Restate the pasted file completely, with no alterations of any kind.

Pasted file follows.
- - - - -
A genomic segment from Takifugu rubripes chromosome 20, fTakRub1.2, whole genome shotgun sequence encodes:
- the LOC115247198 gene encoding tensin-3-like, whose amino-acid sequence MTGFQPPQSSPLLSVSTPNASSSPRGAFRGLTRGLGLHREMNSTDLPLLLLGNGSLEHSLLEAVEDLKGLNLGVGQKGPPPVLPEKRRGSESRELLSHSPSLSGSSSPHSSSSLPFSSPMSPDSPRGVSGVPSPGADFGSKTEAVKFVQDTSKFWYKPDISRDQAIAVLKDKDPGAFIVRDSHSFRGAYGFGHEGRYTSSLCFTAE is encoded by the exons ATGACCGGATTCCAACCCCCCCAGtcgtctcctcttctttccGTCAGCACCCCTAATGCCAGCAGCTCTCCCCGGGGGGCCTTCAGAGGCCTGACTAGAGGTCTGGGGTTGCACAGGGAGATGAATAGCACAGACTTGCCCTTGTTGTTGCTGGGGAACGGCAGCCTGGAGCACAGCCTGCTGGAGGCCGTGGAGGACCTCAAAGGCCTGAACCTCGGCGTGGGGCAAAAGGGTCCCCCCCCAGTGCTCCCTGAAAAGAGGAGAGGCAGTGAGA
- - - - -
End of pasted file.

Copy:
A genomic segment from Takifugu rubripes chromosome 20, fTakRub1.2, whole genome shotgun sequence encodes:
- the LOC115247198 gene encoding tensin-3-like, whose amino-acid sequence MTGFQPPQSSPLLSVSTPNASSSPRGAFRGLTRGLGLHREMNSTDLPLLLLGNGSLEHSLLEAVEDLKGLNLGVGQKGPPPVLPEKRRGSESRELLSHSPSLSGSSSPHSSSSLPFSSPMSPDSPRGVSGVPSPGADFGSKTEAVKFVQDTSKFWYKPDISRDQAIAVLKDKDPGAFIVRDSHSFRGAYGFGHEGRYTSSLCFTAE is encoded by the exons ATGACCGGATTCCAACCCCCCCAGtcgtctcctcttctttccGTCAGCACCCCTAATGCCAGCAGCTCTCCCCGGGGGGCCTTCAGAGGCCTGACTAGAGGTCTGGGGTTGCACAGGGAGATGAATAGCACAGACTTGCCCTTGTTGTTGCTGGGGAACGGCAGCCTGGAGCACAGCCTGCTGGAGGCCGTGGAGGACCTCAAAGGCCTGAACCTCGGCGTGGGGCAAAAGGGTCCCCCCCCAGTGCTCCCTGAAAAGAGGAGAGGCAGTGAGA